How we position our fixed income and cash funds to reflect their ESG, ethical and sustainability characteristics has been debated internally for several months. In light of the EU’s Sustainable Finance Disclosure Regulation, we have designated funds which fall under this regime as either Article 6, Article 8 or Article 9.
It is not yet clear how UK regulators will approach ESG and sustainability and it would not be right to apply the EU requirements to our UK funds, or communicate fund categorisations to clients at this time. However, what is clear is that our clients want more information on ESG, ethical and sustainability policies within funds. We want to be open on this and on the labelling of our funds, and when we go live, we will be clear and set out what our funds are aiming to achieve.
One report that caught my attention last week was the “The Big Smoke: the global emission of the UK financial sector”. Written by Greenpeace and WWF, its main proposition is that that UK’s financial sector, through its financing of companies involved in fossil fuels and other high carbon industries, is one of the UK’s most significant contributions to climate change.
This got me thinking about how ethical and sustainable investors think about exposure to lending institutions. To be clear, in our ethical and sustainable funds, we hold banks and building societies and they play a core part in the promotion of economic growth and the provision of mortgages. In my opinion it would not be possible to offer a diversified credit portfolio without exposure to the banking sector. However, I do think that banks have had a relatively easy ride. This reflects the box-ticking mentality that, unfortunately, is becoming more pervasive in the pursuit of ESG recognition amongst asset managers.
From a box-ticking approach, the focus at present is on scope 1 and 2 emissions. As is pointed out in “The Big Smoke” this fails to recognise the wider impact of lending institutions. How do we address this for our sustainable strategies? Frankly, it is difficult. Some big banks fail our criteria but we do try and compensate, from a sector perspective, by having higher exposures to building societies and other mutual institutions. What we definitely don’t do is allow the box-ticking approach to dominate our sector allocations. Because, at present, it is relatively easy to get a “green ESG flag” in the banking sector, asset managers should resist the temptation to go overboard and load up on the optical easy wins.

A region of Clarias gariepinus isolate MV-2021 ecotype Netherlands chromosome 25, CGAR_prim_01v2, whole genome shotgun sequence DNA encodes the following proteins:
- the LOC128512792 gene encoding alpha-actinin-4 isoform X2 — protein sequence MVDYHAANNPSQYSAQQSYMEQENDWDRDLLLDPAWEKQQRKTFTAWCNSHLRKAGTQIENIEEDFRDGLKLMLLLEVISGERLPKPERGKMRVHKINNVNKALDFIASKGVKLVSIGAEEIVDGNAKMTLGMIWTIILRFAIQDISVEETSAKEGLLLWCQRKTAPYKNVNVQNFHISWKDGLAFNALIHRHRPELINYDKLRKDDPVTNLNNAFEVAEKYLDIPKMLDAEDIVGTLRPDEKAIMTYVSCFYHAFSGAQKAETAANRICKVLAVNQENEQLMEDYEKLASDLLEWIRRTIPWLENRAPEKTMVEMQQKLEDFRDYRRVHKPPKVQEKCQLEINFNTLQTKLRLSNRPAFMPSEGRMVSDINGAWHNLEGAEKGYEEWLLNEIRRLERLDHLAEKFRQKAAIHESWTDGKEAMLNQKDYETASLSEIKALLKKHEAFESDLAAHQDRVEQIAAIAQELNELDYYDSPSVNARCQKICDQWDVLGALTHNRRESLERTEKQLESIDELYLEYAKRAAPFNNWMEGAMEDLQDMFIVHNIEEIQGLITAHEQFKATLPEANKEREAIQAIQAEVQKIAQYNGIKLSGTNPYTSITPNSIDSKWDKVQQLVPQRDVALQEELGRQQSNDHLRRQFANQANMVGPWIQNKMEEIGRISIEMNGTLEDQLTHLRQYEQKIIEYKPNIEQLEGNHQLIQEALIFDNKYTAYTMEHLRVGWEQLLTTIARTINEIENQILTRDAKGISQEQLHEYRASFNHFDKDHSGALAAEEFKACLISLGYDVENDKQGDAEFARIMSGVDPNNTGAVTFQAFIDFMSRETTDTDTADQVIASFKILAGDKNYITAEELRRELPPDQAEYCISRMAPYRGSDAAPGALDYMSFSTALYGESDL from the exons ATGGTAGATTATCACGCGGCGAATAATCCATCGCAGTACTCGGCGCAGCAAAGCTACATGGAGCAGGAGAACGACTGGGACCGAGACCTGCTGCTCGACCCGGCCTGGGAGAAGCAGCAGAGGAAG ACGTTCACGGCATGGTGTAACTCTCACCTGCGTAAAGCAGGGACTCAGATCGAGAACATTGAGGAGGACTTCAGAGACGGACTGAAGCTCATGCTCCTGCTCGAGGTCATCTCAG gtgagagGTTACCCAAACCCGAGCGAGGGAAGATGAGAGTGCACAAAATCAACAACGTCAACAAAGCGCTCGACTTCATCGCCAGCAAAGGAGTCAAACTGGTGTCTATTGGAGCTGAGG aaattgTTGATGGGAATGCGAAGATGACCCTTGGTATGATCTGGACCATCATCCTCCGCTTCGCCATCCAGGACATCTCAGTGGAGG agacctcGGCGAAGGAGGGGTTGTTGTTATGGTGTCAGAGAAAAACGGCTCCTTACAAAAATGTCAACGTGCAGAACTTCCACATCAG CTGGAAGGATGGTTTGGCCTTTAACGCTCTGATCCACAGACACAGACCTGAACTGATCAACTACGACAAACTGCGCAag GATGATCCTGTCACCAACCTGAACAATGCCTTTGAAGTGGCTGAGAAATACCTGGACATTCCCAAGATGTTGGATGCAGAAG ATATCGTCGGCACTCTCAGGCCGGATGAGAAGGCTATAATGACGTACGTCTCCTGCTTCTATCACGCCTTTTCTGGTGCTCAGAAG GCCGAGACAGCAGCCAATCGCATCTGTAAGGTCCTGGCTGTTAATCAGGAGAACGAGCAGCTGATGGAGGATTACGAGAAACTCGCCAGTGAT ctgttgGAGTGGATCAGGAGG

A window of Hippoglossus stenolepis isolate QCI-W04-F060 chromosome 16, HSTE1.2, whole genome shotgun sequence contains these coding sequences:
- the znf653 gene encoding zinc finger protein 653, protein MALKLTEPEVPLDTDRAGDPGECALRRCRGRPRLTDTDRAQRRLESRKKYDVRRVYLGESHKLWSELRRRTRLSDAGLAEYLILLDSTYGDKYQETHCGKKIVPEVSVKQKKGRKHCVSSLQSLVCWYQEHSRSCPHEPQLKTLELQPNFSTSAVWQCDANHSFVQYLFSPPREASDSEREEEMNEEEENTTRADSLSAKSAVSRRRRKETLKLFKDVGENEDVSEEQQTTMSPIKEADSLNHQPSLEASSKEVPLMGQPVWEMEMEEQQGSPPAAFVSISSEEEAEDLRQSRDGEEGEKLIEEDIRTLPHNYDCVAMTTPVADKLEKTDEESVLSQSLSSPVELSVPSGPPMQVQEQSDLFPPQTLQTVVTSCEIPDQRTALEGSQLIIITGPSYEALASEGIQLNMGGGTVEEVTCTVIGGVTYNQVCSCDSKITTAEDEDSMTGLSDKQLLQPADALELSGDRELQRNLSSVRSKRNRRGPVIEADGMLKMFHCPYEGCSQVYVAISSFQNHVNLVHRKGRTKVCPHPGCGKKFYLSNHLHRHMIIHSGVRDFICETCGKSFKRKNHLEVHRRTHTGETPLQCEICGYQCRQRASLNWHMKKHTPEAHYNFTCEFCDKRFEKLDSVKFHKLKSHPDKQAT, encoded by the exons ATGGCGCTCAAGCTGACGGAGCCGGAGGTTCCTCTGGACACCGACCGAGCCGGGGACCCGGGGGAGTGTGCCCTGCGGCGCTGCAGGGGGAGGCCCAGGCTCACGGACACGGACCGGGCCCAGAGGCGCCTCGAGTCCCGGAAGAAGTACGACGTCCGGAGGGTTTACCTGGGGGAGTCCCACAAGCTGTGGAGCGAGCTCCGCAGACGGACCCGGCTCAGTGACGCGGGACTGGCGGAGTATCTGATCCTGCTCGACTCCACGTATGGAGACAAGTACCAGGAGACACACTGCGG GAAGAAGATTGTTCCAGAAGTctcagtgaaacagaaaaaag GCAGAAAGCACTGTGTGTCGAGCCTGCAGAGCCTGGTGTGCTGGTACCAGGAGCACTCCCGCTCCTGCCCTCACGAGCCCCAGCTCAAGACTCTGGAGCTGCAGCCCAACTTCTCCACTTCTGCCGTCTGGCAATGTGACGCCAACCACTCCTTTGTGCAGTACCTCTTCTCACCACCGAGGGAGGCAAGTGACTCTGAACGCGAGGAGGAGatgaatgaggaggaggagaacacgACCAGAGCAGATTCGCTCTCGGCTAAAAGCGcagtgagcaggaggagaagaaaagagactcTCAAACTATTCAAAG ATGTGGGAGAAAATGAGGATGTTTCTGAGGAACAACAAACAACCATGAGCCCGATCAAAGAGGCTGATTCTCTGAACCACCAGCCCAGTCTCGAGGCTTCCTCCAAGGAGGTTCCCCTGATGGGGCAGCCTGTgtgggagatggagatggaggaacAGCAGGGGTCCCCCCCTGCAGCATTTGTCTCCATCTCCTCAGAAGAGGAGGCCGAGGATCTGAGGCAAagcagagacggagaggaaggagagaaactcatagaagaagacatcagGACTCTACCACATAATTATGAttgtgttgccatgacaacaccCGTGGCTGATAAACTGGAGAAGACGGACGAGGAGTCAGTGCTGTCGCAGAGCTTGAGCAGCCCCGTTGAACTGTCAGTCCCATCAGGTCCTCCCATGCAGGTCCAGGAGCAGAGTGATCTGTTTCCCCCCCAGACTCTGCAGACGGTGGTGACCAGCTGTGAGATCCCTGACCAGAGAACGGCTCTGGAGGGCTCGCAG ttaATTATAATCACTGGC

Sustainable investment is about offering true diversification, looking more widely than a tick-box approach and seeking out companies that can help society with its present and future challenges.
Cash, government bonds and currencies
Sterling gained further ground during the week against both the US dollar and euro; cash rates were broadly unchanged.
Global bond yields fell over the week, with 10-year US treasury yields hovering around 1.6%. In the UK yields fell back below 0.8% despite signs of more inflationary pressures. In the Euro area there was a similar pattern with 10-year Spanish yields, for example, falling below 0.5%.
There were no significant changes in implied inflation which remained close to highs for the year in all markets.
I still think long-dated yields look vulnerable and see little value in 50-year gilts at just above 1.1%.
Investment grade credit spreads went sidewards during the week but remain near year-to-date lows. Sustainability bonds continue to be a theme with a new sterling issue from University College London (UCL). Our universities continue to be world leading and it is great to see that capital is being raised, which should allow for further investment in teaching and research. However, from our perspective, strong demand pushed the final yield to a level which we did not think offered enough attractions given our views on long-term rates.
High yield bonds continued to perform well with several indices near highs for the year. We got involved in a new offering from Vocus, which owns and manages Australia’s second largest fibre network. We liked the companies recurring revenue base and its low exposure to the retail sector. Performance across our global range continues to be good and there remain plenty of opportunities given the macroeconomic backdrop.
It is important that asset managers do not fall into the trap of offering the same thing – choice and variation propel innovation. I think this is especially applicable to responsible investment. Whilst regulators want consistency to give consumers a clear understanding of what is available it is impossible to satisfy everyone and I am concerned that we may end up with strategies that tick boxes but don’t address key issues. Our long-established sustainable philosophy, backed up by experienced people working collaboratively, will in my opinion allow us to offer meaningful choice and avoid box-ticking.
Past performance is not a reliable indicator of future results. The value of investments and the income from them is not guaranteed and may go down as well as up and investors may not get back the amount originally invested. Portfolio characteristics and holdings are subject to change without notice. The views expressed are the author’s own and do not constitute investment advice.